Even so, it was not the increasing pressure over money which came between them in the end. It was something sudden and quite unexpected.
It was a cold, miserable day in early December when Jon found her in the Manuscript Gallery of the British Museum standing looking down at the flat glass case where an open book stared up at her, Byron’s crabbed, slanting hand, much crossed out, flowing across the page of the dedication to ‘Don Juan’. The atmosphere of the gallery, the air conditioning, the strange false light with its muted hum were giving her a headache. She had been concentrating too long and the unexpected tap on her shoulder had given her such a fright she let out a small cry before she turned and saw who it was and remembered Jon had said he would meet her for a quick coffee.
The restaurant was, as usual, packed and as they sat down at a table near the wall she had no idea that this would lead to the outbreak of war. A couple of Japanese tourists, hung with cameras, inserted themselves, with bows and apologetic smiles, into the two spare chairs next to them. Coffee slopped into Jon’s saucer. A tall man, his own legs had folded with difficulty beneath the table as he pushed himself into the corner opposite Kate. His tray balanced in one hand, a letter in the other, his long, lanky frame and floppy hair lent him an air of languid elegance, something to which one look at the keen darting of his eyes as he stared around the room immediately gave the lie.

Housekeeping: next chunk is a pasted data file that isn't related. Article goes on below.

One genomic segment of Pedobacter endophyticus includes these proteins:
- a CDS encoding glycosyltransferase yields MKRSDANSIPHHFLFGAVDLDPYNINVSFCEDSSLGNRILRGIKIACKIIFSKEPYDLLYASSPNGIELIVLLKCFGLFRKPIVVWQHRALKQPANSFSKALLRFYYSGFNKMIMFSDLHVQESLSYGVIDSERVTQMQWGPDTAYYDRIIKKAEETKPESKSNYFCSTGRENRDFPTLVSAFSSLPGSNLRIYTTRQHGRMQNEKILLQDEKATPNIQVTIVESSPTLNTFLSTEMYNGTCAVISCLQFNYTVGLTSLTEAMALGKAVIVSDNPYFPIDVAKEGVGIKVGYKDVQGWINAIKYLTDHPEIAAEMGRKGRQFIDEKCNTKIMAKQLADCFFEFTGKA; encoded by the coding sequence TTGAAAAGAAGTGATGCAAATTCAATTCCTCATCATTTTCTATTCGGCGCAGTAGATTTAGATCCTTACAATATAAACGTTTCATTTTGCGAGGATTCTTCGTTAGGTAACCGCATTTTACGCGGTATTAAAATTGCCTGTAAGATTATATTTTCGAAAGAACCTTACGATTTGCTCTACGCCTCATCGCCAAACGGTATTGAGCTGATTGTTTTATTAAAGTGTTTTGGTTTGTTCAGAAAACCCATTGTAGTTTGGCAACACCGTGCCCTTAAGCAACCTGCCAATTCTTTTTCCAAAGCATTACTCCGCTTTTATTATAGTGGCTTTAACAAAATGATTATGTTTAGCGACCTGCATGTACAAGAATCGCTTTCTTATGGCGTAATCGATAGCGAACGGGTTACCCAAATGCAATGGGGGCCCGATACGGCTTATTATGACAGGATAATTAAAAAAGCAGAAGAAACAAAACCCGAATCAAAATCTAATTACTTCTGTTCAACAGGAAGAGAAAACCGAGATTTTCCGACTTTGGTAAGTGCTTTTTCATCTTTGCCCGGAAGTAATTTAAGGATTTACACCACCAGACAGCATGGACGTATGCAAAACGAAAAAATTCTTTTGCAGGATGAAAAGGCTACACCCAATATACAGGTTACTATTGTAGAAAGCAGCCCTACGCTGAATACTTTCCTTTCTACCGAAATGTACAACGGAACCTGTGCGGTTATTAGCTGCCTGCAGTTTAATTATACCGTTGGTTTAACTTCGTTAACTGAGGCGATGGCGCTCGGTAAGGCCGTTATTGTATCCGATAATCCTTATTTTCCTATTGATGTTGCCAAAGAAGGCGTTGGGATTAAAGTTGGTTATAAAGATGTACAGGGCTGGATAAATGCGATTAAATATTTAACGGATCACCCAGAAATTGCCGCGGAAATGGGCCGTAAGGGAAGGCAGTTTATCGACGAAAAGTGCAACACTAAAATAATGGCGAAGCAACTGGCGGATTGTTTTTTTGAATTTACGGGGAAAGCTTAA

Still thinking about Byron, she had not immediately sensed his excitement. ‘You’re coming with me, Kate!’ He picked up the letter which he had put on the table between them and waved it at her. There was a gleam of triumph in his eyes.
‘Coming with you? To the States?’ Giving him her full attention at last, Kate looked at him in surprise. ‘I can’t.’
The expression of baffled anger which for a moment showed in his face confirmed her sudden suspicion that he was not going to understand.